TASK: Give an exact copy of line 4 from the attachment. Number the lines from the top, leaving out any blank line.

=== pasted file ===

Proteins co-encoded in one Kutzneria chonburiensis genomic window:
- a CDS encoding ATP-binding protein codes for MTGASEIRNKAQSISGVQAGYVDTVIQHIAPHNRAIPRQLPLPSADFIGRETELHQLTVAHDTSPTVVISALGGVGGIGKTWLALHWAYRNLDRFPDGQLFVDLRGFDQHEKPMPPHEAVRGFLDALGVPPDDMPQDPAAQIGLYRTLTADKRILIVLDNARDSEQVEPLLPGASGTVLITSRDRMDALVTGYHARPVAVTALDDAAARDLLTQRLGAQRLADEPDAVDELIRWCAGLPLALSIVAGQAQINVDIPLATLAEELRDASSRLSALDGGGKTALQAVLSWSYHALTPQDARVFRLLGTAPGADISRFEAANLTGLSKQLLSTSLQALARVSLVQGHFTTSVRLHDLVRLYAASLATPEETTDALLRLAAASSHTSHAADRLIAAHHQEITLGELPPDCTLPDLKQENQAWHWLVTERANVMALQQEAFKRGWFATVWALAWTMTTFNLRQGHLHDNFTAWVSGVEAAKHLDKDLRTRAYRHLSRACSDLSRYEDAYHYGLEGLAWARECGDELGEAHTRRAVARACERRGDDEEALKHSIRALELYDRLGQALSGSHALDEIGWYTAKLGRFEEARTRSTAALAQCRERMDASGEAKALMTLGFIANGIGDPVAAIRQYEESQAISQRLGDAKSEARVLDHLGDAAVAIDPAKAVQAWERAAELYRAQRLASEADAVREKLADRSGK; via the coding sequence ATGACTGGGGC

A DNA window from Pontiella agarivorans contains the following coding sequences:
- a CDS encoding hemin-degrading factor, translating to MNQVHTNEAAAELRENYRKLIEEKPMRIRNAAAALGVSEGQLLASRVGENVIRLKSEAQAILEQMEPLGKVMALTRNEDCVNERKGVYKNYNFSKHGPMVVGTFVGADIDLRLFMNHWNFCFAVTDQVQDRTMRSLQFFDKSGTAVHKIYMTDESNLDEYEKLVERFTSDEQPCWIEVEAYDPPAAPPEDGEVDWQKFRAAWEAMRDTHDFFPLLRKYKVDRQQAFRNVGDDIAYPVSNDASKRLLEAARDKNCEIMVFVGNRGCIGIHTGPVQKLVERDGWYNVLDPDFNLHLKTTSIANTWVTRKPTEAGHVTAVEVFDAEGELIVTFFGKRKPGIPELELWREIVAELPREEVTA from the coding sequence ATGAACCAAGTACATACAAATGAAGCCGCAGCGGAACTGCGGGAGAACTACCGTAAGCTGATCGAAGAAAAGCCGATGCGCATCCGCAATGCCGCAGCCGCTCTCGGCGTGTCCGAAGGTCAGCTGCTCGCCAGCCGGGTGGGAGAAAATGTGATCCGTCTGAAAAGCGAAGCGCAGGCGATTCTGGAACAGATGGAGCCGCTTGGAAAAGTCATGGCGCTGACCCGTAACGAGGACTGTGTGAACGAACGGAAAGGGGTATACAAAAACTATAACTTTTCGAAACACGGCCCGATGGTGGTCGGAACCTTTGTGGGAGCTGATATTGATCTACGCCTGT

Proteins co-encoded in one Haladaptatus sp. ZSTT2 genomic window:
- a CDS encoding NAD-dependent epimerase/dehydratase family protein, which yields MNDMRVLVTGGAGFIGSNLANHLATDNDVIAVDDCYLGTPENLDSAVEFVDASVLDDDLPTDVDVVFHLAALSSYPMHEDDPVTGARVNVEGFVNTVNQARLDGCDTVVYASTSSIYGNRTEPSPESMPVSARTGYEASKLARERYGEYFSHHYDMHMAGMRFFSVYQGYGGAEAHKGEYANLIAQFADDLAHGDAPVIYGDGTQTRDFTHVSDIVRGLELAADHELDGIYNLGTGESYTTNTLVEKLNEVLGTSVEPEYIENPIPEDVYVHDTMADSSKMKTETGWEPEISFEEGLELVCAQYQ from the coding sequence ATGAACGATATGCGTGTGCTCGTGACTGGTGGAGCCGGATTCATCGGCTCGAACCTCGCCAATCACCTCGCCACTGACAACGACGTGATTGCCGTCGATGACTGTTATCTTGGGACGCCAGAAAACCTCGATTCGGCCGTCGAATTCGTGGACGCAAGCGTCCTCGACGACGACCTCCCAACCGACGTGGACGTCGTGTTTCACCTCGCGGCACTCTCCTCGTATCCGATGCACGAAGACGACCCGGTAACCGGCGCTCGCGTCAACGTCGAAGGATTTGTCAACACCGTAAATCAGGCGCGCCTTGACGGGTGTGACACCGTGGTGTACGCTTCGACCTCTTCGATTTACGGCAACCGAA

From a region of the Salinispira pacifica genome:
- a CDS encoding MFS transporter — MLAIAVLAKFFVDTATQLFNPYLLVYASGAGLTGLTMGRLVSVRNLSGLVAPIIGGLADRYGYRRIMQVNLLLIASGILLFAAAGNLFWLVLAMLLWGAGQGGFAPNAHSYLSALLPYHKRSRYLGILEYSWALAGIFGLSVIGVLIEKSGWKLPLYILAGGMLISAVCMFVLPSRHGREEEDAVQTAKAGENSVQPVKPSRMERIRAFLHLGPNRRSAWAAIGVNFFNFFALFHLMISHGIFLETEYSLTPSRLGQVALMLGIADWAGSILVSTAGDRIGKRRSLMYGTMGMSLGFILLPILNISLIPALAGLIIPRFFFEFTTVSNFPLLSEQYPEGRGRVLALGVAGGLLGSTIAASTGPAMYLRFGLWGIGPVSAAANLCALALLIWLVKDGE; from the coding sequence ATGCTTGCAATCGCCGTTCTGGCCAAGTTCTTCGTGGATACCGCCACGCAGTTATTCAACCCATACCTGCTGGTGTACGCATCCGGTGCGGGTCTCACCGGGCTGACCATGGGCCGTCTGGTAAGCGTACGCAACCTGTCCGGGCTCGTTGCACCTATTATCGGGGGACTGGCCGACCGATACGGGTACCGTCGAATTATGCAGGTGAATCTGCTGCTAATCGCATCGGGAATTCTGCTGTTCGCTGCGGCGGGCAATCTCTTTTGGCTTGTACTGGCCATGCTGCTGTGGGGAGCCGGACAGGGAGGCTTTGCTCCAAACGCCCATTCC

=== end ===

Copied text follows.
- a CDS encoding hemin-degrading factor, translating to MNQVHTNEAAAELRENYRKLIEEKPMRIRNAAAALGVSEGQLLASRVGENVIRLKSEAQAILEQMEPLGKVMALTRNEDCVNERKGVYKNYNFSKHGPMVVGTFVGADIDLRLFMNHWNFCFAVTDQVQDRTMRSLQFFDKSGTAVHKIYMTDESNLDEYEKLVERFTSDEQPCWIEVEAYDPPAAPPEDGEVDWQKFRAAWEAMRDTHDFFPLLRKYKVDRQQAFRNVGDDIAYPVSNDASKRLLEAARDKNCEIMVFVGNRGCIGIHTGPVQKLVERDGWYNVLDPDFNLHLKTTSIANTWVTRKPTEAGHVTAVEVFDAEGELIVTFFGKRKPGIPELELWREIVAELPREEVTA from the coding sequence ATGAACCAAGTACATACAAATGAAGCCGCAGCGGAACTGCGGGAGAACTACCGTAAGCTGATCGAAGAAAAGCCGATGCGCATCCGCAATGCCGCAGCCGCTCTCGGCGTGTCCGAAGGTCAGCTGCTCGCCAGCCGGGTGGGAGAAAATGTGATCCGTCTGAAAAGCGAAGCGCAGGCGATTCTGGAACAGATGGAGCCGCTTGGAAAAGTCATGGCGCTGACCCGTAACGAGGACTGTGTGAACGAACGGAAAGGGGTATACAAAAACTATAACTTTTCGAAACACGGCCCGATGGTGGTCGGAACCTTTGTGGGAGCTGATATTGATCTACGCCTGT